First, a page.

Although Sunstein currently favors “a mix of (3), (4) and (5),” he commented “each [proposal] will have a place under imaginable circumstances.” Under what circumstances could the government ban, or tax, speech under the First Amendment? Even hiring anonymous agents to spread the government’s point of view is in all likelihood illegal, qualifying as propaganda directed against American citizens. Equally chilling are the innocuous messages he wants to silence. One of the conspiracy theories he listed is, “The theory of global warming is a deliberate fraud.” In a lecture on the topic, Sunstein threw out another verboten idea: that Barack Obama “pals around with terrorists.” In his 2009 book On Rumors, Sunstein criticized Sean Hannity for noting the “alleged associations” of Barack Obama and Bill Ayers. Sunstein suggested in The Bill of Rights in the Modern State that government force successful broadcasters to subsidize less successful counterparts whose programming is preferred by the state.[4]

Like Kagan and Sunstein’s mutual mentor, Cass is hostile to the family unit. In his 2008 book Nudge: Improving Decisions about Health, Wealth, and Happiness, Sunstein proposed eliminating government sanction of marriage. In his plan, “the only legal status states would confer on couples would be a civil union, which would be a domestic partnership agreement between any two people.” (Emphasis added.) He likened the union of a husband and wife to other “private commitments,” such as “homeowners’ associations, and country clubs.” Not only do Kagan and Sunstein support the right to abortion, they believe the government has the duty to subsidize it. Sunstein wrote in his 1993 book The Partial Constitution, “I have argued that the Constitution…forbids government from refusing to pay the expenses of abortion in cases of rape or incest, at least if government pays for childbirth in such cases.” To deny abortion funding turns women “into involuntary incubators” and “would require poor women to be breeders.”

To justify massive redistribution, Sunstein destroys all distinctions “between ‘negative’ and ‘positive’ rights.” In legal parlance, the right to free speech, freedom of worship, or freedom of assembly are called “negative rights,” because the Constitution restrains the government from infringing upon them (e.g., “Congress shall make no law….”). Judicial activists contrast these with “positive” rights, which judges claim the government must bestow on its citizens – for instance, the much-repeated phrase that “every American has the right to free health care.” Sunstein insists we should “celebrate tax day,” because the right “to private property, freedom of speech, immunity from police abuse, contractual liberty, free exercise of religion – just as much as rights to Social Security, Medicare and food stamps – are taxpayer-funded and government-managed social services.” President Obama similarly dismissed the difference between negative and positive rights in a 2001 NPR interview. The prolific Sunstein listed a wide variety of “positive rights” in his 2004 book The Second Bill of Rights: FDR’S Unfinished Revolution and Why We Need It More than Ever, including the right to a “useful” job.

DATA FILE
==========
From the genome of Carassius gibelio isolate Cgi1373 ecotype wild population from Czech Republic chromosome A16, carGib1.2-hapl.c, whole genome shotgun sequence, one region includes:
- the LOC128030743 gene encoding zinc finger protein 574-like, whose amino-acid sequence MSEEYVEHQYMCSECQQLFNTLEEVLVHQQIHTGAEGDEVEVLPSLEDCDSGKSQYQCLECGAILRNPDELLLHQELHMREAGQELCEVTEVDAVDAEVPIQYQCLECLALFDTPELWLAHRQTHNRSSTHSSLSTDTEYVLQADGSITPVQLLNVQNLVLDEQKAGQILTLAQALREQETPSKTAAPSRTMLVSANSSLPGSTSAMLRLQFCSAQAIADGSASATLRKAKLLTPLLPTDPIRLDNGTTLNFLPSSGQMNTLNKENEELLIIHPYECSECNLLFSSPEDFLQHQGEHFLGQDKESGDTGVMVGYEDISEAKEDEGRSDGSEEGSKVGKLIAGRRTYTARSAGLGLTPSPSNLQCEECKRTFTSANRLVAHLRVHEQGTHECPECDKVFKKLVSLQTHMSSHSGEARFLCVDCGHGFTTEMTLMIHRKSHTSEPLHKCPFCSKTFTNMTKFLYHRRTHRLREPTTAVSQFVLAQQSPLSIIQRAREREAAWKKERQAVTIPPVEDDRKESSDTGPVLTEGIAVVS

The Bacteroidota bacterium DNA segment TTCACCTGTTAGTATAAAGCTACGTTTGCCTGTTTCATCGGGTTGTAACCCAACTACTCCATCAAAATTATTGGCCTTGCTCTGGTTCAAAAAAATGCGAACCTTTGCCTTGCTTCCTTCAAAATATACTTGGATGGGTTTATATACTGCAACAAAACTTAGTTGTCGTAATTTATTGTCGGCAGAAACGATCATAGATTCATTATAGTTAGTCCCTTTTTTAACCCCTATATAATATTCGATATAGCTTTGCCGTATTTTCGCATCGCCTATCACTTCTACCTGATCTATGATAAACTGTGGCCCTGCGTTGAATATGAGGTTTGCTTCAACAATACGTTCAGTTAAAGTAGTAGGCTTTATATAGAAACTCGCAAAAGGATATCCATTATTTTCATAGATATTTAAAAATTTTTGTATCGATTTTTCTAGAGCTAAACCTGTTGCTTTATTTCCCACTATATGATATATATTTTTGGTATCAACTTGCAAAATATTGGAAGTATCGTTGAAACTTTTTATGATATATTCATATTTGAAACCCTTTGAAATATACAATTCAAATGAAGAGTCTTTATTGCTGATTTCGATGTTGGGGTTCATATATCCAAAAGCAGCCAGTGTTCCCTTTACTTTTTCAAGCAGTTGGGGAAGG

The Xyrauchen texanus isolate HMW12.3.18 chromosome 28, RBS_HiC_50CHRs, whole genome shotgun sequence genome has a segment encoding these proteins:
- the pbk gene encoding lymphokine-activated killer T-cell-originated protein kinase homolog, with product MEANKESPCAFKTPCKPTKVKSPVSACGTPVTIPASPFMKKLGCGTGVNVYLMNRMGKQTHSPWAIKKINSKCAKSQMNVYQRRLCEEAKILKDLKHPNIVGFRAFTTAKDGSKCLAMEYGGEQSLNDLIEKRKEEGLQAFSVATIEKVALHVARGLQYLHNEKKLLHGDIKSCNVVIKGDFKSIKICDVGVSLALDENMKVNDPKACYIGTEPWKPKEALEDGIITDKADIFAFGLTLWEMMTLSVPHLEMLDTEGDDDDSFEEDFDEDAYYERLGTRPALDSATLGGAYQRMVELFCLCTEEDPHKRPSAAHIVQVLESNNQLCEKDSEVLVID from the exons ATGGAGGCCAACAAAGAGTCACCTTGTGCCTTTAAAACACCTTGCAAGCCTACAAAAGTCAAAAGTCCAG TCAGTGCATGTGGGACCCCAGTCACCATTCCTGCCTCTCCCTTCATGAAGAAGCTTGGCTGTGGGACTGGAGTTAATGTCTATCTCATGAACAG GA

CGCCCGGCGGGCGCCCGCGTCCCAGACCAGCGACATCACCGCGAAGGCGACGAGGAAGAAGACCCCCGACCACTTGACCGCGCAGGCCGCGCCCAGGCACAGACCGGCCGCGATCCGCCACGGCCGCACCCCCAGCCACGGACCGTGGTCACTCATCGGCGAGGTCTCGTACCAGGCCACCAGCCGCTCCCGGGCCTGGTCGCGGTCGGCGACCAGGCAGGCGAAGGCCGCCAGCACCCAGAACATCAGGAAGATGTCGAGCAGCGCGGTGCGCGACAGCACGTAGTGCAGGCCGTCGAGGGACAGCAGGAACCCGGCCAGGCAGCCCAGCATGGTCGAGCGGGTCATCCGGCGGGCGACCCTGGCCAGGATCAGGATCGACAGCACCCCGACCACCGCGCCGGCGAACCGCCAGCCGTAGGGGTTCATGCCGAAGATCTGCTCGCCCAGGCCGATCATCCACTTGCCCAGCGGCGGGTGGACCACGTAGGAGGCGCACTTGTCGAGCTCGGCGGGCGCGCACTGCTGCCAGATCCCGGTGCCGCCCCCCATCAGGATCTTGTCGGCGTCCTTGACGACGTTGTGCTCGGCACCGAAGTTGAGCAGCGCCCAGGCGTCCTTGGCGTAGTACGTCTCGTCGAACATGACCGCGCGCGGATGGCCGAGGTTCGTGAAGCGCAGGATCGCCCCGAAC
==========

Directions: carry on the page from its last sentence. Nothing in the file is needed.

As Marshall granted “greater protection” to blacks than whites, some suggest Sunstein wants to redistribute rights from humans to animals. He wrote, that to reduce animal suffering, “We could even grant animals a right to bring suit” against human beings.[5]

And like Marshall, Sunstein favors consulting foreign law to interpret the U.S. Constitution, which he calls “constitutional cosmopolitanism.”[6] This leaves him something in common with Kagan’s fourth hero.

Aharon Barak: Israel’s “Big Brother”

During his September 2009 visit to Harvard Law School, Kagan stated that Aharon Barak, the former president of the Israeli Supreme Court, “is my judicial hero. He is the judge who has best advanced democracy, human rights, the rule of law, and justice.” Robert Bork had another view. Bork said Barak’s book, The Judge in a Democracy, “establishes a world record for judicial hubris.” Aharon Barak revealed an all-encompassing view of the law, and hence of the State, in 1992: